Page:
The Innisfree Poetry Journal

by Jean Nordhaus



The conductor has lost his baton.

In a fit of passion, he hurled it skywards

and now the orchestra is galloping on

without him, the trumpets stampeding,

the oboes braying, the tubas

galumphing their elephant polkas.

A fistfight has broken out in the chorus,

the tenor has fallen in love with a flute,

and the violins are caterwauling, Woe

is me. Is me. O, love, the cellos sob.

Mother is hiding in the flugelhorn,

the children are sliding trombones,

and Grampa has jumped on a kettledrum

and dances a jig with his wooden leg.

The soprano is weeping: Musickers, back

to your stations!

Too late. The maestro

is dead. The bassoon has run off

with a piccolo and the hump-backed piano

has folded her lid and is waddling away.

Stanzas for My Brother


You and I are the only ones

who still remember the blue car

he pedaled up and down the walk—

our baby brother with the huge teeth

and straggly bangs. We seldom

talk of him now, the absence

builds an empty room between us.

He’d be 56 today, rabbit-life

hurtling away—the boy,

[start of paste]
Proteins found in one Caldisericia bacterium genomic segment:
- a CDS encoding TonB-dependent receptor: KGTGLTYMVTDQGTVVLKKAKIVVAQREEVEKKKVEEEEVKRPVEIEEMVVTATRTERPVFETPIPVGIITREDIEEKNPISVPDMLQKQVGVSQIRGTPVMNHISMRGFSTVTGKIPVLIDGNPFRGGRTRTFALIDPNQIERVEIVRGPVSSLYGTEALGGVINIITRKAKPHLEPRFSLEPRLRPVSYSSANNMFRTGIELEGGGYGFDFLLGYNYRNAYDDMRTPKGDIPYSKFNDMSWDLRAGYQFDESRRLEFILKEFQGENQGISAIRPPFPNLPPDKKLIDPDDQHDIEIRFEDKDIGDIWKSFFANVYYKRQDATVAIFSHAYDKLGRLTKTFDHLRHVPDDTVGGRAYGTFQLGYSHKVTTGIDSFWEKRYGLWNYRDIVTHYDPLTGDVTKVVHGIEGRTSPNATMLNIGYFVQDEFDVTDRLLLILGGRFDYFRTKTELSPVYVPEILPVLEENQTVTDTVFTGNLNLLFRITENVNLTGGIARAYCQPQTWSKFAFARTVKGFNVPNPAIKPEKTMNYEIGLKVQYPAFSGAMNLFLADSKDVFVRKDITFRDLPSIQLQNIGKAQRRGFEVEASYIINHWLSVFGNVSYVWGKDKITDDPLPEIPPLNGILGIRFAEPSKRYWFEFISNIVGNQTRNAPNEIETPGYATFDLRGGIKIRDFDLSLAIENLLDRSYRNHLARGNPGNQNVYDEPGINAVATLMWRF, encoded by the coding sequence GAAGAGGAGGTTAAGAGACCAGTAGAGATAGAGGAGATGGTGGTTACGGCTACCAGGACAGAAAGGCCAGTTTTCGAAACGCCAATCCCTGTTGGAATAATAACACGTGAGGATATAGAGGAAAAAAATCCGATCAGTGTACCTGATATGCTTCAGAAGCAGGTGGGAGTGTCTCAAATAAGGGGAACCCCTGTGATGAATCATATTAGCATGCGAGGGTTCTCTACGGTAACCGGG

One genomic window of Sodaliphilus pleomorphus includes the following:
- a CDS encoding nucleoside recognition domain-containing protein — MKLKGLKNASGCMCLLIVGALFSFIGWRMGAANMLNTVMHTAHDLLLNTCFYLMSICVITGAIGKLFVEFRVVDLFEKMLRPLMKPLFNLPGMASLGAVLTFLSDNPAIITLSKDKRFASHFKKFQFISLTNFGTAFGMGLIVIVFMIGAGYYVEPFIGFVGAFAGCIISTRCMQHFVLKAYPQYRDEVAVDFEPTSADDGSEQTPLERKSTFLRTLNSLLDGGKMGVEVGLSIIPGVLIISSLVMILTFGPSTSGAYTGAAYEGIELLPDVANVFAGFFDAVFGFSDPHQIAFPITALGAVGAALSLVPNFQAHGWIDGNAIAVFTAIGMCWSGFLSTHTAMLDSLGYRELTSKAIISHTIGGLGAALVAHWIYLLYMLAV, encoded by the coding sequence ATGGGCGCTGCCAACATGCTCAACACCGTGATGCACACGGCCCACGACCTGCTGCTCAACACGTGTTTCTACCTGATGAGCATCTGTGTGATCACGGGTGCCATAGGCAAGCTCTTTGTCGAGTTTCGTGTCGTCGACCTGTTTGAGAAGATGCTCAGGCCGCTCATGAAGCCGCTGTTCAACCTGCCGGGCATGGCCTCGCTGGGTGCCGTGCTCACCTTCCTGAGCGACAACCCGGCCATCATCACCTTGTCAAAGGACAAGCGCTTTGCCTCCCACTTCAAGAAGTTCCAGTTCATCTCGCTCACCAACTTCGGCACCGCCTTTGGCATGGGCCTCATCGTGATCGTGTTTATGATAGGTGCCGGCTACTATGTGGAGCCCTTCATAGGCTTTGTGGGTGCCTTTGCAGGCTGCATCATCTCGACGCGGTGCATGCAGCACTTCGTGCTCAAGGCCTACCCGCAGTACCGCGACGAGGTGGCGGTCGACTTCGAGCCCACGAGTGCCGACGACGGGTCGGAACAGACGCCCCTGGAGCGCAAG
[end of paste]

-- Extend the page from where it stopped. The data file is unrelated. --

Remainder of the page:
the car, the pebbled walk.



You drew a map of Grandma’s old

apartment and we walked our fingers

through the tiny rooms: pocket kitchen,

hall, the parlor with its console radio

and nodding Buddha Herbert

brought home from the war. The long

pink tongue rolled in and out

of its hungry porcelain smile. I’ll

eat you up, said the smile. I’ll eat you up.



Time eats everything up. Eats boys.     

Eats grief. Sometimes when you laugh,

I hear our father’s sharp, staccato yelp

of glee. Some of him that lives for me

in you. Memory fills the final room.

A stripe of sun. My hand moves

across the page, in and out of the light.

That’s how the past comes back,

how it all comes back when you laugh.

The Weavers


Nowhere in the legend

do we learn what Helen wanted.

Was there will or wish or mind

behind the face, the blinding breast?


As if she were an island

or a strategic peninsula—


We’re told she was a weaver,

faithfully inscribing on her loom

the war she witnessed

on the plain before her,


not unlike Penelope,


that plainer wife, whose story

was all about waiting, the one

who unraveled her work each night—

her canvas, a field of erasures.

At the Emily Dickinson Marathon Reading

At the sign-in, they handed us marking pens

and those ugly, stick-on name-tags

so ruinous to clothing.  


I was tempted to write “Nobody”

on mine, but it seemed wrong

to draw attention to myself


that way, so I wrote my own  

anonymous name on the badge

and joined my voice to the others.

Copyright 2006-2012 by Cook Communication